Charlie and I are very good friends. We met the previous summer when he came from Ottawa for recuperation. He was diagnosed with the consumption and immediately dispatched from working in the family business in Ottawa to recuperate here in the Park. The Scrim’s have a florist business in Ottawa and a big part of their business is flowers for funerals and memorials. Since consumption was a major driver of the flower business, I suspect that Charlie’s condition became an awkward reminder that his demise might be the next occasion for flowers. More likely, the family didn’t want the word get out that there was a consumptive working in the flower shop. It would be bad for business. So Charlie, as a consumptive and like many out-of-wedlock pregnant women, disappeared without notice to visit a distant relative. And that’s how many of the consumptives show up here at Mowat Lodge. I am not sure where the pregnant women go, but it certainly isn’t anywhere in the Park.

Since Charlie was in better spirits, we spent the morning catching up on the goings on in Toronto and Ottawa. I told him that it was exceedingly unpleasant for a single man to be seen alone in the city, hence my early departure up north. Charlie said much the same of Ottawa, but he said the city was still pretty jittery after the Parliament fire and reports of night-time air raids threatening attacks from over the border. The possibility of raids were never substantiated, but after Premier Borden ordered a blackout in 1915, anything was credible. Other reports of sabotage put people on edge: the Black Tom explosion in New York, the trestle incident on the Vermont border, and attempted bombing of a munitions factory down in Windsor. The official word on the Parliament fire was that it was an accident, but the perfect act of sabotage always looks like an accident. The report said flames came out of nowhere in the Parliamentary reading room, most likely from a forgotten lit pipe. But the speculation by many that it was a incendiary fluid poured on the newspapers by a German saboteur.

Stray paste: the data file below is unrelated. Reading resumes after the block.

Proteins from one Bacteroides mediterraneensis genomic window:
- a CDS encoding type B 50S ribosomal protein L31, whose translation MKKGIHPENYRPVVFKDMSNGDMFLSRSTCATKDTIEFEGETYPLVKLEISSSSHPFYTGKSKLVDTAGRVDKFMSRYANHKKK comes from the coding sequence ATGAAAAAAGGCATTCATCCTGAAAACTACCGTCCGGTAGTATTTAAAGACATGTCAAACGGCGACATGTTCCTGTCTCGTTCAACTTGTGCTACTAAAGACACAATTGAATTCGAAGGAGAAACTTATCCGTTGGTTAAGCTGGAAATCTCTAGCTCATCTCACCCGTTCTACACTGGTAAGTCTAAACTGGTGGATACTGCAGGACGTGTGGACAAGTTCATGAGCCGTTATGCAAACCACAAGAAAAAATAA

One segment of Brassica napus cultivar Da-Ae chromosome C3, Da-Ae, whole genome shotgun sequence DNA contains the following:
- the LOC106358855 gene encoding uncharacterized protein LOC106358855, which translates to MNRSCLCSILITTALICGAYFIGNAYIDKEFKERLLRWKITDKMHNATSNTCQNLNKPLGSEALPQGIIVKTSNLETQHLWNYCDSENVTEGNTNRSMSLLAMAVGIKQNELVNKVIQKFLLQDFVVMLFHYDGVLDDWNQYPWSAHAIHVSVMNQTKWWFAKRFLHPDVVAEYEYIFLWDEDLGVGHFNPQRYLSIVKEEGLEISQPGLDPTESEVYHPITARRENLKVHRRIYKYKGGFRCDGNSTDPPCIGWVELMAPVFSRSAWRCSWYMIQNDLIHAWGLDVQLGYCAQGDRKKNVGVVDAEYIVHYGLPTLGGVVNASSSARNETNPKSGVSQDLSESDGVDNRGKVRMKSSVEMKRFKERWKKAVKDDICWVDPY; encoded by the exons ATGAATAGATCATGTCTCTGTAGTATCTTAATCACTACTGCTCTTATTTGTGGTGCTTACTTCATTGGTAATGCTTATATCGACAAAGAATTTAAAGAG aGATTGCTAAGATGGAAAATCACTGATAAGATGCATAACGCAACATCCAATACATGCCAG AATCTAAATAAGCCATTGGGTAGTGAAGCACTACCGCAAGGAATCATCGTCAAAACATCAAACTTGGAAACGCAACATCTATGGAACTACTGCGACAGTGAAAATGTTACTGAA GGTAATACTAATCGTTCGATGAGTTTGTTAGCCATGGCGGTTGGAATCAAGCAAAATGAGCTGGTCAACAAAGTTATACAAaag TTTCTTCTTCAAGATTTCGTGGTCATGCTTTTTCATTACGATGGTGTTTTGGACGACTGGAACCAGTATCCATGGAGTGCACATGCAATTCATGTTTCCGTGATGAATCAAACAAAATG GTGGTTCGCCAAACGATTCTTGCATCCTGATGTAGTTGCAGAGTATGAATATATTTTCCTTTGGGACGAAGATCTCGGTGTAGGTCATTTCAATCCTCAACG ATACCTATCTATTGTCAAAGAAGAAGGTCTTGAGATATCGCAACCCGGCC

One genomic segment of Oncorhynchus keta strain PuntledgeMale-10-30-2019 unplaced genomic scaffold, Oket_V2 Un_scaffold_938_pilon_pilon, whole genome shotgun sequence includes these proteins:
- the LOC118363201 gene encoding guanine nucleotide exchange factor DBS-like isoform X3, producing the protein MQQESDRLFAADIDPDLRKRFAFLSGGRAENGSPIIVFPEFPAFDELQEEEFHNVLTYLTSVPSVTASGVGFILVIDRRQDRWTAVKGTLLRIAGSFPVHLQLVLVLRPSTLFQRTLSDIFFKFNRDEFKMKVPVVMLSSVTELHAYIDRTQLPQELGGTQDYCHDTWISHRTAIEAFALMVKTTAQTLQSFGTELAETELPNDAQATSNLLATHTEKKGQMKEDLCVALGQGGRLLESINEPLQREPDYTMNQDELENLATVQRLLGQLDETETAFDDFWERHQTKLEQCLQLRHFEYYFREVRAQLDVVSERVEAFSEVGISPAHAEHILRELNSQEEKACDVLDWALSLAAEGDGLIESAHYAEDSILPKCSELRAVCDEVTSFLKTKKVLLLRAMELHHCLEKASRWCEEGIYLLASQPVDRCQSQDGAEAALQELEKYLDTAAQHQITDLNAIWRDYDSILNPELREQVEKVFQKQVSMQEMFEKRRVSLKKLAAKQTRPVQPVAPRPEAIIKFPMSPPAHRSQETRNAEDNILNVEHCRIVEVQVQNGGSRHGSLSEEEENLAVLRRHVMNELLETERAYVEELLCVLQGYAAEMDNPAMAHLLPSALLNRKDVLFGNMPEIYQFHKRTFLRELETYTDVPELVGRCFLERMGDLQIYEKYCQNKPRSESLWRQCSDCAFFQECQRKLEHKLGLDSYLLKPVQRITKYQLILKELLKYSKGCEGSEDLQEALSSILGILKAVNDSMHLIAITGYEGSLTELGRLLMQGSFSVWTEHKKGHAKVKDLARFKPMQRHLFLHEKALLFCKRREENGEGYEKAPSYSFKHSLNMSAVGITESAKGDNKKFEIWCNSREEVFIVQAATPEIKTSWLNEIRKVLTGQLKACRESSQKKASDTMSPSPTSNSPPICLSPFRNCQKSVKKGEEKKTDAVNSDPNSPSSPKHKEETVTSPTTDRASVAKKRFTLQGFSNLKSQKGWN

I told Charlie that Park Superintendent George Bartlett was getting jittery too. I told him that Mark Robinson just came back and is staying at the shelter house by Joe Lake Station. Mark’s supposed to keep an eye on Sim’s Pit and the trestles. Bartlett trusts Robinson more than any other ranger. A few years ago, Mark single-handedly apprehended a suspected killer and disarmed his from his gun. Bartlett commended Mark on his bravery and duty, but then ruled the incident as an accident and let the man go. Within the Park, the Province gave Bartlett the powers of judge, jury, police and coroner. Everyone jokes that while God is the supreme ruler of the Dominion, he plays second-fiddle to Bartlett in the Park.